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Pulse Techniques EQP-1A

Analogue Passive Equaliser
Published February 2019
By Hugh Robjohns

Pulse Techniques EQP-1A

Is this, as the manufacturers claim, the most authentic recreation of the venerable PulTec EQP‑1A?

As a standard facility of most mixing consoles and DAWs, we all tend to take EQ for granted, even though there are many different types of equaliser with varying levels of sophistication and application. While the true origins of the first audio equaliser are shrouded in the mists of time, two names stand out for me as pioneers of audio equalisation: Peter Baxandall from the UK, and the American, Eugene Shenk. Baxandall was an electronics engineer (and friend of our esteemed Editor In Chief) who came up with a very elegant circuit for an active bass and treble equaliser. He published his design, royalty-free, in 1952 and it has subsequently been employed almost universally in mixing consoles and hi-fi amplifiers, bearing his name as the Baxandall equaliser or 'tone control'. Amazingly, at around the same time in America, Gene Shenk developed a passive design which has become the legendary studio equaliser — the PulTec EQP-1.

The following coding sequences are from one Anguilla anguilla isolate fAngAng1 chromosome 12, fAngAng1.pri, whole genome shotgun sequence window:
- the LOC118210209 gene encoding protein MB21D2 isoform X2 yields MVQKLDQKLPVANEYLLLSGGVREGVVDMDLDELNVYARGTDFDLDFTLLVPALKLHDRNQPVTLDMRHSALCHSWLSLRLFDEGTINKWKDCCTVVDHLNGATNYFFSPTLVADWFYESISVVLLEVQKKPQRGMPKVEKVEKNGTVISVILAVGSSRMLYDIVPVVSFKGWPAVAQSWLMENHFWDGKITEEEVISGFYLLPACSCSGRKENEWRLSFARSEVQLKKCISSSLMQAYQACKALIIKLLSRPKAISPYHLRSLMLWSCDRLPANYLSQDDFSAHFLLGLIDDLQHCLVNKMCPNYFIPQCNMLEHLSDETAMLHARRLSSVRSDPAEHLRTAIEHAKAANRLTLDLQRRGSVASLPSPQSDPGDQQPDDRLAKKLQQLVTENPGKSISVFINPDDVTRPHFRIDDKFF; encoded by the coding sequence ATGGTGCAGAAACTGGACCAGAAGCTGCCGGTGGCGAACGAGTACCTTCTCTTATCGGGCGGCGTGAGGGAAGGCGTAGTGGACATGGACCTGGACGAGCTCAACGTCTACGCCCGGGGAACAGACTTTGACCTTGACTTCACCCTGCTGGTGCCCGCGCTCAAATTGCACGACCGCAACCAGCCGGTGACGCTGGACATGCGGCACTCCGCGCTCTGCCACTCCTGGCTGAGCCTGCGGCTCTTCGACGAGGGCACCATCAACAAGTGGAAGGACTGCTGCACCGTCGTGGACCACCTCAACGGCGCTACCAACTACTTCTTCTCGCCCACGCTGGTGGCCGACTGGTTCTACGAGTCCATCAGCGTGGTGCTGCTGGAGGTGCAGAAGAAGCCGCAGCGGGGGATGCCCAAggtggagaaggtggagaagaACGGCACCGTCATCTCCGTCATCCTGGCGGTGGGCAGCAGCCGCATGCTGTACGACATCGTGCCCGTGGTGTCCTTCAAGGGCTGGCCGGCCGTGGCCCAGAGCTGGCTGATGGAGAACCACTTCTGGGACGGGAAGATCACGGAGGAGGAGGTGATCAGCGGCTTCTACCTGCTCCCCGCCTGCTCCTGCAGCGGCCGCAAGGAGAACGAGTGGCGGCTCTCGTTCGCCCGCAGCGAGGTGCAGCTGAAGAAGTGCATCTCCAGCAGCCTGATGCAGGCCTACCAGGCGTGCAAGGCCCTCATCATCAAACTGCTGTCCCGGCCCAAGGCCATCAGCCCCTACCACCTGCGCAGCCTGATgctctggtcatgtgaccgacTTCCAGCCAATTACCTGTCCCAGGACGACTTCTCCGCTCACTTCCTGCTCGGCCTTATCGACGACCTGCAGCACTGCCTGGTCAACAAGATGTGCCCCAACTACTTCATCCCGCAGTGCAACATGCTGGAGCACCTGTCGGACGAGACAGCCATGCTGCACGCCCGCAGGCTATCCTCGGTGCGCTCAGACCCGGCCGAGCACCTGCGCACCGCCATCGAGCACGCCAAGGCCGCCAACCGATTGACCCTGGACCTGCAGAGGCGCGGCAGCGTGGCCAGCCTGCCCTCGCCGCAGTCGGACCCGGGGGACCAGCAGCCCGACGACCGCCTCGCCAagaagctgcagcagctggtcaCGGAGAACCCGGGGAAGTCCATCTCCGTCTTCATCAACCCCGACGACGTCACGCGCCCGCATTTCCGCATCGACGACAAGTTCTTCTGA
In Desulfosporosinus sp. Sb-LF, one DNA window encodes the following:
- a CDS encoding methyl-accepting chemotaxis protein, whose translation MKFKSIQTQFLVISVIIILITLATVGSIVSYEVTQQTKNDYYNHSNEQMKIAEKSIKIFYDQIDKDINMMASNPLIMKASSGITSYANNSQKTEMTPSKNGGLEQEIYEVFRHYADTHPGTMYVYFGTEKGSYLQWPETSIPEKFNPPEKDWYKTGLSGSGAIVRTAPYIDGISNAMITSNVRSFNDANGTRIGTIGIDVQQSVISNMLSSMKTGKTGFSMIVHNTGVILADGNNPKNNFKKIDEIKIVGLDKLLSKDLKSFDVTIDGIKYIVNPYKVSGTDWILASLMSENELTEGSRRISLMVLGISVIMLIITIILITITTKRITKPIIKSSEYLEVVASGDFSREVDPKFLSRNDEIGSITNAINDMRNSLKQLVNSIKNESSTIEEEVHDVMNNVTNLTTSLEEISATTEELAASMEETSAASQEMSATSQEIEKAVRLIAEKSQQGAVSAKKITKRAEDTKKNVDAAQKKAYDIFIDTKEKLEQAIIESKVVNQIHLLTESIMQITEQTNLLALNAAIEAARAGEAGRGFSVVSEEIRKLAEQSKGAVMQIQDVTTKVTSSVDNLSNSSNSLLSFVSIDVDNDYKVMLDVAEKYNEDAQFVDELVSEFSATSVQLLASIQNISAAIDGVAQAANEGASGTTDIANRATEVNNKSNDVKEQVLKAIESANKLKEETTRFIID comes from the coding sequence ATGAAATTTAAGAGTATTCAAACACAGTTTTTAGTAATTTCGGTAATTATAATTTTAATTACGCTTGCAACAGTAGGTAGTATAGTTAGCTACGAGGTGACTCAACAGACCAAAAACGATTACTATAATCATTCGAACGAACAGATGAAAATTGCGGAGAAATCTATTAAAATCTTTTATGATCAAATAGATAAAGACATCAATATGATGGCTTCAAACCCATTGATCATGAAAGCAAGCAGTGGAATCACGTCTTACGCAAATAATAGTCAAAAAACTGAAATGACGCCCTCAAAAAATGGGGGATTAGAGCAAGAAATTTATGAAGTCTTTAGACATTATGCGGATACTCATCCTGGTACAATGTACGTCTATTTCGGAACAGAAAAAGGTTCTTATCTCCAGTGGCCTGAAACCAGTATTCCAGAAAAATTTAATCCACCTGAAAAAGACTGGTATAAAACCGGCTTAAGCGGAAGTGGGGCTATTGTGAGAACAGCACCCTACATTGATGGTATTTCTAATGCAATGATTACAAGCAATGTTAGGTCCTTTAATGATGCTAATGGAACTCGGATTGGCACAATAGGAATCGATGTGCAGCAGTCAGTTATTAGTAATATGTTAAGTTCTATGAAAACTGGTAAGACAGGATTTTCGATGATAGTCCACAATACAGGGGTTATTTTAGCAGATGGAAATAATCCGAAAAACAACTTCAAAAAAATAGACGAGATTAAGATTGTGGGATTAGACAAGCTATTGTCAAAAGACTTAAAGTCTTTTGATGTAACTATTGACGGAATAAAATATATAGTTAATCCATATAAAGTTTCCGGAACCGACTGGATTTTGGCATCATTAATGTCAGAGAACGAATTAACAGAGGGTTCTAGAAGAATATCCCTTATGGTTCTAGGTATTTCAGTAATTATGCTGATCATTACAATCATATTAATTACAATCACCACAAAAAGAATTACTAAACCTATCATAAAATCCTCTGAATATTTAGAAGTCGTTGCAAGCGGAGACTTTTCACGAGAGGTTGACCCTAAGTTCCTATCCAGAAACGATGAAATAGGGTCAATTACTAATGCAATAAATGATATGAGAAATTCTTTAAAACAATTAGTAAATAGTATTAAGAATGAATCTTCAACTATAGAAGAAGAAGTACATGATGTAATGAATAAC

The PulTec name is an abbreviation of Pulse Techniques Inc, the full name of the company Shenk established with his business partner Ollie Summerlin at the start of the 1950s. Both Shenk and Summerlin (or Summerland, as many articles claim) were skilled electronics engineers, Shenk having spent 14 years working at RCA on radio telegraphy, while Summerlin had worked as an engineer for Capitol Records and later sold Ampex tape recorders, so brought a good knowledge of the flourishing recording studio industry.

Initially, PulTec made things like adjustable power supplies for valve equipment and audio oscillators, but one of Summerlin's former colleagues at Capitol had moved to MGM to build a mastering studio, and he commissioned PulTec to build a bespoke mastering...

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Published February 2019